Tuesday, April 17, 2007

Sonic Youth - 'Daydream Nation'

It's a lot more listenable than Bad Moon Rising or Confusion Is Sex. If their previous two albums, EVOL and Sister can be thought of as a progressive learning process in how to write actual, listenable and even catchy songs while being artsy and postmodern and dissonant, this is the final exam. Part of the trick is that they make sure they play a nice, jangly, even jaunty chord progression with energetic drumming backing it up for a reasonable period of time before dedicating the middle section of most songs to jamming egg cutlets under their strings, or whatever it is that Moore and Ranaldo do to their guitars to make those odd noises. Or they turn in a pretty arpeggiated section with neat spacey tones and layers after beating their humbuckers with chopsticks. Either way, there's always something in there on each song that rewards you for listening to the noise sections. It's pretty much the pattern for all future mainline Sonic Youth releases, right up until the present day, and it's a good way to go about putting together an album. It takes avant garde post-rock, punk and noise roots and welds them together into something that's actually huge and gorgeous and even exultant at its best, rather than simply odd and risky for epileptics.

All in all, it's amazing how little the band has changed since this album - it has pretty much the same mix of pretty, sublime, pretty sublime and plain annoying moments as nearly every album since (your mileage will vary). I'd submit that, since the late 80s the Sonics have been in as much of a holding pattern as, say, post-1916 Motorhead, but who will listen to me? On the one hand, hipsters will shoot me down because I am a metalhead, on the other hand metalheads will ignore me because everyone else who rates this album disses metal and being able to play guitar solos. Oh dear.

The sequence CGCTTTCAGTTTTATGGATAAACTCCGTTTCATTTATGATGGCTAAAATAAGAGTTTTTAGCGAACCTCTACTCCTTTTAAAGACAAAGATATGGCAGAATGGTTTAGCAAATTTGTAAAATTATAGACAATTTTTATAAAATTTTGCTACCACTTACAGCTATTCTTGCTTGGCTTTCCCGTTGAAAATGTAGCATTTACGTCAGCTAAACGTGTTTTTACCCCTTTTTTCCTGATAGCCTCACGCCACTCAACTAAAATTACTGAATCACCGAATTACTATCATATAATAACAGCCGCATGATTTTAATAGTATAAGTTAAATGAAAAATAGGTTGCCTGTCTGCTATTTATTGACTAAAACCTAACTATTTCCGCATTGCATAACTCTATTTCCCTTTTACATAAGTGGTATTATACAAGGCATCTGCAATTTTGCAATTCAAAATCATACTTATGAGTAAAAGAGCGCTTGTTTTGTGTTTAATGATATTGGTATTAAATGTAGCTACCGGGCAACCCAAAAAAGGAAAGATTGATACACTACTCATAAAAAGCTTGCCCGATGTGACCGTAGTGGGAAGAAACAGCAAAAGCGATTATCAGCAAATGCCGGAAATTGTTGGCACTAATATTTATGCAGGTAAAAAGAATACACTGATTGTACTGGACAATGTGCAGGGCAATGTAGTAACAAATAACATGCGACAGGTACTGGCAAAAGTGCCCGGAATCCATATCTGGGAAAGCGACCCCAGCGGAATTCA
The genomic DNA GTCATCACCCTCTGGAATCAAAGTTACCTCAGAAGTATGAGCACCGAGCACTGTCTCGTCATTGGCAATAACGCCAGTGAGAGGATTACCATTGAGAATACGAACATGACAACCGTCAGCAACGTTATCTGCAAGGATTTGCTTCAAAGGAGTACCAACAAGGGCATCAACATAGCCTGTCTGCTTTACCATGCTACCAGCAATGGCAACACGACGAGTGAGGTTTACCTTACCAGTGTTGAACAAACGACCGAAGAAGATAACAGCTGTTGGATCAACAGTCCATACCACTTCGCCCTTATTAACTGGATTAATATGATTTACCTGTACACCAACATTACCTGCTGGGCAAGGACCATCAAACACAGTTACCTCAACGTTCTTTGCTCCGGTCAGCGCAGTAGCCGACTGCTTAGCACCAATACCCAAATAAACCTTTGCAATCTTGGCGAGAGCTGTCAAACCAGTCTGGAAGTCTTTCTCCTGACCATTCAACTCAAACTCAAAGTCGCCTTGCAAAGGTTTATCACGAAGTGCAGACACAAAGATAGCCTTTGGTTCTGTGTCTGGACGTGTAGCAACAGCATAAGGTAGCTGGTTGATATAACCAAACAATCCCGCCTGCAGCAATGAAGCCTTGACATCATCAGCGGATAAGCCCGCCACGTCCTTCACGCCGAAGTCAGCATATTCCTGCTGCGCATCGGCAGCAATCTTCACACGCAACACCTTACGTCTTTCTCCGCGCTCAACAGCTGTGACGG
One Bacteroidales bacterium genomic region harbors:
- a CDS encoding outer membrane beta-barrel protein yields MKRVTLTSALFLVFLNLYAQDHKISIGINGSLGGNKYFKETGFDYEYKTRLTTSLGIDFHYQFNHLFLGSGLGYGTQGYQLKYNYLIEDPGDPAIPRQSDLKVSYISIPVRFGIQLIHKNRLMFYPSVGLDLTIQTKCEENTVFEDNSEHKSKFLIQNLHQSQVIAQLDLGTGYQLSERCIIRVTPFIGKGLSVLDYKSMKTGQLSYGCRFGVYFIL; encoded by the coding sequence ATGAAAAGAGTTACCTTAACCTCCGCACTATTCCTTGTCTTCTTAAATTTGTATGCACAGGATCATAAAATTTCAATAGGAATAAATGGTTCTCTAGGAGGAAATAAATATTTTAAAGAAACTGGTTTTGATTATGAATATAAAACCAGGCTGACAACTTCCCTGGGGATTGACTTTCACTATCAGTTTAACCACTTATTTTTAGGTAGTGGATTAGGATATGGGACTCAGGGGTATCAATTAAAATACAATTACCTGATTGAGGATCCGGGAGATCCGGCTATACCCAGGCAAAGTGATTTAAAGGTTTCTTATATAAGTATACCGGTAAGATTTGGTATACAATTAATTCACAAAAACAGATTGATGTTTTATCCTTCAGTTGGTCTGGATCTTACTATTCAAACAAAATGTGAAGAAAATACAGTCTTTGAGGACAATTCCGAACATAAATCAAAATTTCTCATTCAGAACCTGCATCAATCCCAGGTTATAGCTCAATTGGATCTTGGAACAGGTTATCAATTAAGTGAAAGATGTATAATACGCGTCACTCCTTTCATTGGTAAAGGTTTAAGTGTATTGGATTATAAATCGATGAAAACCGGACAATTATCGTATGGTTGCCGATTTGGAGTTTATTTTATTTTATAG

To sum up, a good blend of the elitist and the populist strands of Sonic Youth's sound. An immediate, persuasive album that sums up a whole vein of 80s alternative rock but sounds fresh and timeless at the same time. And a great soundtrack for a cyberpunk movie they'll never make.


Ray Van Horn, Jr. said...

It's good to see this album crop up! Those first two albums are just plain noise, and I think there's a whole subculture of experimental artists out there dedicated strictly to those albums, but this one's a gem. I saw Sonic Youth headline the '95 Lollapalooza, and though most of the dumb kids left after Hole, they missed a real spectacle. Only Priest and Sonic Youth left me with my mouth hanging open during their performance. Astonishing.

bob_vinyl said...

While I really like Bad Moon Rising, I can see that it's more a personal preference than an objective opinion. Daydream Nation really is probably their best album. I like your point about the holding pattern, because I think there's truth to that. It's not that everything since has been bad so much as it's been insignificant compared to Daydream Nation and Sister (and I'd argue Evol and Bad Moon Rising). Sonic Youth was an influence on a lot of 90s rock, but I sometimes think that's overstated, because even here, on their best record, they were fairly inaccessible. I had a hard time appreciating Sonic Youth until I saw them (I saw them with Ray, actually). That was the best show I'd seen until Mars Volta in 2005. they were a strange mix of being surreal and down-to-earth, just as their music was a strange mix of structure and noise.